Wonder Woman #23.2

Story by
Art by
Colors by
Matthew Wilson
Letters by
Jared K. Fletcher
Cover by
DC Comics

With so many Villains Month issues feeling like a random fill-in (and it's a fair assessment to say that's what's happened), it was a relief to read "Wonder Woman #23.2: First Born" and find that for all intents and purposes, this was really "Wonder Woman" #24. Brian Azzarello and new guest artist ACO take the opportunity to explain the past of the villainous First Born, and in doing so this issue clicks in with the rest of the series perfectly.

It feels like Azzarello's approach to "Wonder Woman" #23.2 was that due to the Villains Month sidestep, it meant he should continue writing the series but just have Wonder Woman herself absent this issue. It works quite well; as Apollo tries to puzzle together who the First Born is, there's more than enough story to fill this comic's pages, to the point that I think Wonder Woman would have actually been a detriment to the comic rather than a plus.

As more is learned about the First Born and why Zeus and Hera abandoned him, Azzarello walks a fine line with fleshing out the character. Readers see exactly what turned him into the monstrous being that he is today, but at the same time it's also easy to actually drum up a little sympathy. Does this make him a great guy that we should cheer on? Not at all, and I think Azzarello is careful to keep us from ever getting too attached to him. Yes, he's been given nothing but abuse, but at the same time Azzarello also keeps showing the amount of abuse that the First Born heaps back onto everyone else. We know where the First Born is coming from, but at the same time that doesn't make it right.

ACO's art reminds a lot of regular series artist Cliff Chiang, and that's a good thing. He's got that smooth style that makes characters like Apollo just pop right off the page. It doesn't hurt that Matthew Wilson is coloring this issue too, with the beautiful flat tones that bring a certain level of continuity to the visuals. What's especially nice is how well ACO lays out pages. From the shifting back-and-forth stacked panels of the First Born's early days, to the intricate, interlocking panel structure of the ones where he rises to power, each page both flows smoothly and easily while still coming across as inventive and interesting. And when we finally get a big two-page splash of the First Born declaring war? Well, it's breathtaking, and not just because of the war elephant.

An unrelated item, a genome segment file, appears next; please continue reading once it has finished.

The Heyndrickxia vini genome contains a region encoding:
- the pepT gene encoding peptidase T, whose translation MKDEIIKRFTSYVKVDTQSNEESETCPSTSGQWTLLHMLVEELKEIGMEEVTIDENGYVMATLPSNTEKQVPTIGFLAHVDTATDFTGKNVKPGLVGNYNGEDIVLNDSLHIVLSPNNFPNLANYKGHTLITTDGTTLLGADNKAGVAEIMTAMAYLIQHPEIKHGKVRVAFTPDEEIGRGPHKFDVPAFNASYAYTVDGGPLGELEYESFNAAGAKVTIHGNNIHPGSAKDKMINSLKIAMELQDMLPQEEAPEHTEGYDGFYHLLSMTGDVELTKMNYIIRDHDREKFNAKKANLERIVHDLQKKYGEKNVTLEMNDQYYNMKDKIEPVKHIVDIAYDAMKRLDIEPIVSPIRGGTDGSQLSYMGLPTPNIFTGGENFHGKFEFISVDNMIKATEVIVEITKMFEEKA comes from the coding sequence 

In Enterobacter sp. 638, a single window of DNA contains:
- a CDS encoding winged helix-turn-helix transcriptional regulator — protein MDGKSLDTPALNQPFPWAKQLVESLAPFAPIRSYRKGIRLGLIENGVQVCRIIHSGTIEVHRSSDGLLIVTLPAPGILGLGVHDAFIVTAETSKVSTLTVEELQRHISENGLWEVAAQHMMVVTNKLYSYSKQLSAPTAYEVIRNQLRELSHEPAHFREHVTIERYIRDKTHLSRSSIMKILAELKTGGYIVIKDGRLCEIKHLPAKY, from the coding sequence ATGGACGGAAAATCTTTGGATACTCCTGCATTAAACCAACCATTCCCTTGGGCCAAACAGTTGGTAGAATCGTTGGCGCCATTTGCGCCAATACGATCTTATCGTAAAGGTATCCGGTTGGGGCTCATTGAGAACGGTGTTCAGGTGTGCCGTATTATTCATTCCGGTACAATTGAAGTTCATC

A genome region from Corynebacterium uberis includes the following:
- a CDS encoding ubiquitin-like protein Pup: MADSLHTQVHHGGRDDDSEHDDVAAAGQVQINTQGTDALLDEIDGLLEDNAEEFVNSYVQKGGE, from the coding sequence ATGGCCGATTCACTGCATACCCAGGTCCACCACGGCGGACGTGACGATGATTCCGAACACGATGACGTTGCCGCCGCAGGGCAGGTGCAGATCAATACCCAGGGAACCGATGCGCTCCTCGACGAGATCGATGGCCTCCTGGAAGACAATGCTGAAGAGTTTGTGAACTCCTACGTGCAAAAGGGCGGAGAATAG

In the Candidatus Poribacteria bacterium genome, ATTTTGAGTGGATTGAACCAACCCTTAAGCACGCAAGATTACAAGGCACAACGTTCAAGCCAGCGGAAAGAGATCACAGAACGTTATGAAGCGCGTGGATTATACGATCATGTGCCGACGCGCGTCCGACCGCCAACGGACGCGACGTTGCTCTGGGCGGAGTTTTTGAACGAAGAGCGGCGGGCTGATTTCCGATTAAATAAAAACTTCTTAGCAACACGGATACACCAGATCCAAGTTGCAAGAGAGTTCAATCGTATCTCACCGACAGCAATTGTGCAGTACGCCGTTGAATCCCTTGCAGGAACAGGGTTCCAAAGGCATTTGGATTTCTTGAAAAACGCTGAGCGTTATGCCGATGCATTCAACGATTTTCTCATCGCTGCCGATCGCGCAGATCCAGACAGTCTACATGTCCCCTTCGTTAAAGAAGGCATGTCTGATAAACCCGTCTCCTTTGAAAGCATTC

"Wonder Woman" #23.2 is one of the real winners of Villains Month, but that's perhaps because it ultimately ignores a lot of the failings of the initiative. With the issue slotting in quite nicely to the series' regular narrative, "Wonder Woman" fans have a lot to enjoy here. In an ideal world, Azzarello and ACO's attention to craft and detail would have been the norm, not the exception.

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